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Old 2nd September 2019
Lives for gear

Originally Posted by Northward View Post
It's not because a beam can withstand such loads that the whole building can. In most our non-ground floor (industrial) projects, the structural issues did not come from the local floor beams but from the girders, load bearing walls and/or foundations that could not sustain such cascaded loads.
In addition, and I'm not sure what the seismic situation is in Melbourne, but where I live (Chile - earthquake capital of the world) you would never get a building permit for something that involves adding many thousands of kilograms of mass concentrated at the top of a tall building, without getting approval from a seismic engineer as well as a structural engineer. All that extra mass up there in an earthquake, even a relatively small one, could do serious damage to the rest of the structure. A floated floor with dozens of tons of mass resting on springs, is going to be slamming around all over the place in a quake if the frequency is right. Most earthquake vibration frequencies are well below the audio spectrum... often measured in single digits ... perhaps even around what the tuned resonant frequency of the floating system would be. I haven't heard anyone else mention seismic snubbers for this potential build...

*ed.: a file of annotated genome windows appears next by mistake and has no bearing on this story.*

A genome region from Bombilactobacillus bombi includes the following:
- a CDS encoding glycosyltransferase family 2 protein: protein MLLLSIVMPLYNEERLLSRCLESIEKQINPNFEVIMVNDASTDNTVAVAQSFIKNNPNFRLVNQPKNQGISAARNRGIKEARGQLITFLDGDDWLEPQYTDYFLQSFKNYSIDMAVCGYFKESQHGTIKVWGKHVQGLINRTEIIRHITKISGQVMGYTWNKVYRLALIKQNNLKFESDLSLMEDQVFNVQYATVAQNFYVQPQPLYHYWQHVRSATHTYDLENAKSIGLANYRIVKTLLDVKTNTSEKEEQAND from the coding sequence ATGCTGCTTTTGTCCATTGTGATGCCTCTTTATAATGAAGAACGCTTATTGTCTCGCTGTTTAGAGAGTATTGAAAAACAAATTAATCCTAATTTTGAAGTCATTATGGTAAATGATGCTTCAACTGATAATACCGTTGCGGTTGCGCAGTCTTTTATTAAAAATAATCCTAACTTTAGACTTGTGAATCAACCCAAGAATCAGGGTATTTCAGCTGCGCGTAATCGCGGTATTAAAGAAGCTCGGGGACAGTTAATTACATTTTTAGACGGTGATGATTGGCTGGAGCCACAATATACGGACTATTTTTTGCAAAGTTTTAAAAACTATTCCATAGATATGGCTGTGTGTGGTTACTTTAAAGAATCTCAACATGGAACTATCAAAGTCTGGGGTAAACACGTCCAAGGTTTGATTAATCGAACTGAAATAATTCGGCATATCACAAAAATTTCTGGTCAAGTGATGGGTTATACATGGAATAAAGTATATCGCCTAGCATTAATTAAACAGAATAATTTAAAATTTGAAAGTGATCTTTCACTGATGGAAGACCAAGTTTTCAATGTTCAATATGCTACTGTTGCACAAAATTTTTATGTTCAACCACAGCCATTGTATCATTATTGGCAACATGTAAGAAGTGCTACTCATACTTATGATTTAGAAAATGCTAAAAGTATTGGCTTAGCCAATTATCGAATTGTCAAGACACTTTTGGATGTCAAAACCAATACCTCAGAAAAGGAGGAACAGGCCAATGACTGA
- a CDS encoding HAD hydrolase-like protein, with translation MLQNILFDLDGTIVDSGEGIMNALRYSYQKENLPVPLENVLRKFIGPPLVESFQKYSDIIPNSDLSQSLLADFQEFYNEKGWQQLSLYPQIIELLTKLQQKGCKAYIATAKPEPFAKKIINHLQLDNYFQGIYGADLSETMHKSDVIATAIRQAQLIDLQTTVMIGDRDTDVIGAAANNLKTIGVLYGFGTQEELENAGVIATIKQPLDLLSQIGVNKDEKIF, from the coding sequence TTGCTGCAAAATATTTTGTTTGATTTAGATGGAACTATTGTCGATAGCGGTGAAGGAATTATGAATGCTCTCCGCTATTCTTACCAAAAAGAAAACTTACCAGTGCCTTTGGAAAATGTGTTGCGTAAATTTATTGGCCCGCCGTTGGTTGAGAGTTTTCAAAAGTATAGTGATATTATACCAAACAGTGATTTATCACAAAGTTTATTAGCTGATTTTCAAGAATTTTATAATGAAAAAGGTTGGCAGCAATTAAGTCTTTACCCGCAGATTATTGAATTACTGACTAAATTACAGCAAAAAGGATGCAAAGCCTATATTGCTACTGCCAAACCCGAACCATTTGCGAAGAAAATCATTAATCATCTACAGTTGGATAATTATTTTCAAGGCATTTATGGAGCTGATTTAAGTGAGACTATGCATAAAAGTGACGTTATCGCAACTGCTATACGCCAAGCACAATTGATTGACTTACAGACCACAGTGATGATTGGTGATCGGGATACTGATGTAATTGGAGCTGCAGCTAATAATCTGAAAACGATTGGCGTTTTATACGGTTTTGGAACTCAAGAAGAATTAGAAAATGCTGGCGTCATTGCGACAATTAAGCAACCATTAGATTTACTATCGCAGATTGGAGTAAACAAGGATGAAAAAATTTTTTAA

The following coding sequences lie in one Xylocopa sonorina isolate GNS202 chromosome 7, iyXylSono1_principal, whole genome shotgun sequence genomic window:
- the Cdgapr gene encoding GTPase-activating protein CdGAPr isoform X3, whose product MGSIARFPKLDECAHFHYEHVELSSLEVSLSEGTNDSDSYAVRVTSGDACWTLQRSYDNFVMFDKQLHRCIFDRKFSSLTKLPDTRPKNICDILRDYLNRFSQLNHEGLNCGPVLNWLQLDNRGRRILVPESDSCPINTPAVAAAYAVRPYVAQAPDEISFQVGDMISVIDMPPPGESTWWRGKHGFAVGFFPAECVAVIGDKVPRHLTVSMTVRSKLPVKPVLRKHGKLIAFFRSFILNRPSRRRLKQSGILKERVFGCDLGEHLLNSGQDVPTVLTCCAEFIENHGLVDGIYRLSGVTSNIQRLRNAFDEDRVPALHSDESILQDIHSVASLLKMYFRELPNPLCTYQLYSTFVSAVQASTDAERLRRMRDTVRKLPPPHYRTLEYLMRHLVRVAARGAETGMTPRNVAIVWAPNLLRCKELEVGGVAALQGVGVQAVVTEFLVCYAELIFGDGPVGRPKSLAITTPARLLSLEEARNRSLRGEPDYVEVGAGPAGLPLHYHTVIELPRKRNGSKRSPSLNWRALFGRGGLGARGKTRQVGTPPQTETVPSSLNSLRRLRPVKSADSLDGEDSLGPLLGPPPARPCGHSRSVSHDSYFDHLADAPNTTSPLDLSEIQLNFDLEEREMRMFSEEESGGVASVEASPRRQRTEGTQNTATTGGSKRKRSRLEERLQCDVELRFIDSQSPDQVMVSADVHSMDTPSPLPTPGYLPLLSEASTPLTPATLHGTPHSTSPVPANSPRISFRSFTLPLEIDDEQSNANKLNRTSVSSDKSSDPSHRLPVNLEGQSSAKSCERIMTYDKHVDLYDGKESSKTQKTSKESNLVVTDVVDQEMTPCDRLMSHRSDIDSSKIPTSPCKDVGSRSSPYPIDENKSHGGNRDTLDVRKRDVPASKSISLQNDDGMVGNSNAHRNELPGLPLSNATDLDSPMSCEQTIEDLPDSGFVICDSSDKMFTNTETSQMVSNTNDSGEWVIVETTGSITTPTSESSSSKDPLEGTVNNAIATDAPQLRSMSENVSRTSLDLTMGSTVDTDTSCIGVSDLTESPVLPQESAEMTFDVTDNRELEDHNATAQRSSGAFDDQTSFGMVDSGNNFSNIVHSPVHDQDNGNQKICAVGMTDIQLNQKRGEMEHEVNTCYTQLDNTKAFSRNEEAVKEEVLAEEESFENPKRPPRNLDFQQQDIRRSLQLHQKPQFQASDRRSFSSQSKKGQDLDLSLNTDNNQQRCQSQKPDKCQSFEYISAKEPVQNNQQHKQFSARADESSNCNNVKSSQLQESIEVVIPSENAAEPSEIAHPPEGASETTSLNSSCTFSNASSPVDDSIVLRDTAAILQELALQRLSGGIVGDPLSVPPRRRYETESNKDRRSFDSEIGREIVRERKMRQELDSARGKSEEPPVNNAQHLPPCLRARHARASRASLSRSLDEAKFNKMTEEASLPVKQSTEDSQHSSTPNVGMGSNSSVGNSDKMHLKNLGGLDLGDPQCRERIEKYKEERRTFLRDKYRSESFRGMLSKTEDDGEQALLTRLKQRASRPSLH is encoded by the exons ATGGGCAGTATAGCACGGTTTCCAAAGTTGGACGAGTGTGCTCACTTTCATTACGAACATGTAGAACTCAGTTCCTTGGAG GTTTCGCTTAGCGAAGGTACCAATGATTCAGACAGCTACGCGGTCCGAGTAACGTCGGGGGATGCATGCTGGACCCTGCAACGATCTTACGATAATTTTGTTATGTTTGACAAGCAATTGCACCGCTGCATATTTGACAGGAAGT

Melbourne had a 5.2 quake not that long ago... and has had quite a few 4.x quakes over the last 20 years or so...

- Stuart -